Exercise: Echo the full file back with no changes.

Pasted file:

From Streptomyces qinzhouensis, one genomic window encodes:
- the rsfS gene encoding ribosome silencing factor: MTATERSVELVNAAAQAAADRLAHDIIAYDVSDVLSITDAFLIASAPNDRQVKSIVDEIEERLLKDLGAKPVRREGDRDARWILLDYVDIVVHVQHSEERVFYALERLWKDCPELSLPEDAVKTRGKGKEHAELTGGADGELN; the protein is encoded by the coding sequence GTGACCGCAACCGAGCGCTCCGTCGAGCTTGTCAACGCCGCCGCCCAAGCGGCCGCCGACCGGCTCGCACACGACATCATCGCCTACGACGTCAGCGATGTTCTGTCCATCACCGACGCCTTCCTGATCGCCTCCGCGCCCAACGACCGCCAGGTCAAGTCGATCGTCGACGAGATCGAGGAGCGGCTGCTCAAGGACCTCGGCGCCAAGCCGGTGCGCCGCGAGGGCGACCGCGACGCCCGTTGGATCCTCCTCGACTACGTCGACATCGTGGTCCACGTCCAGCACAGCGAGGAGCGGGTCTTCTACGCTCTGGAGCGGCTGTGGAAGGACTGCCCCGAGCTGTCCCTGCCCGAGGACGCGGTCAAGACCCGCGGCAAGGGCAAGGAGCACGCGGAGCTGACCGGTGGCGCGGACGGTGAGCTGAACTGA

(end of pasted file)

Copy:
From Streptomyces qinzhouensis, one genomic window encodes:
- the rsfS gene encoding ribosome silencing factor: MTATERSVELVNAAAQAAADRLAHDIIAYDVSDVLSITDAFLIASAPNDRQVKSIVDEIEERLLKDLGAKPVRREGDRDARWILLDYVDIVVHVQHSEERVFYALERLWKDCPELSLPEDAVKTRGKGKEHAELTGGADGELN; the protein is encoded by the coding sequence GTGACCGCAACCGAGCGCTCCGTCGAGCTTGTCAACGCCGCCGCCCAAGCGGCCGCCGACCGGCTCGCACACGACATCATCGCCTACGACGTCAGCGATGTTCTGTCCATCACCGACGCCTTCCTGATCGCCTCCGCGCCCAACGACCGCCAGGTCAAGTCGATCGTCGACGAGATCGAGGAGCGGCTGCTCAAGGACCTCGGCGCCAAGCCGGTGCGCCGCGAGGGCGACCGCGACGCCCGTTGGATCCTCCTCGACTACGTCGACATCGTGGTCCACGTCCAGCACAGCGAGGAGCGGGTCTTCTACGCTCTGGAGCGGCTGTGGAAGGACTGCCCCGAGCTGTCCCTGCCCGAGGACGCGGTCAAGACCCGCGGCAAGGGCAAGGAGCACGCGGAGCTGACCGGTGGCGCGGACGGTGAGCTGAACTGA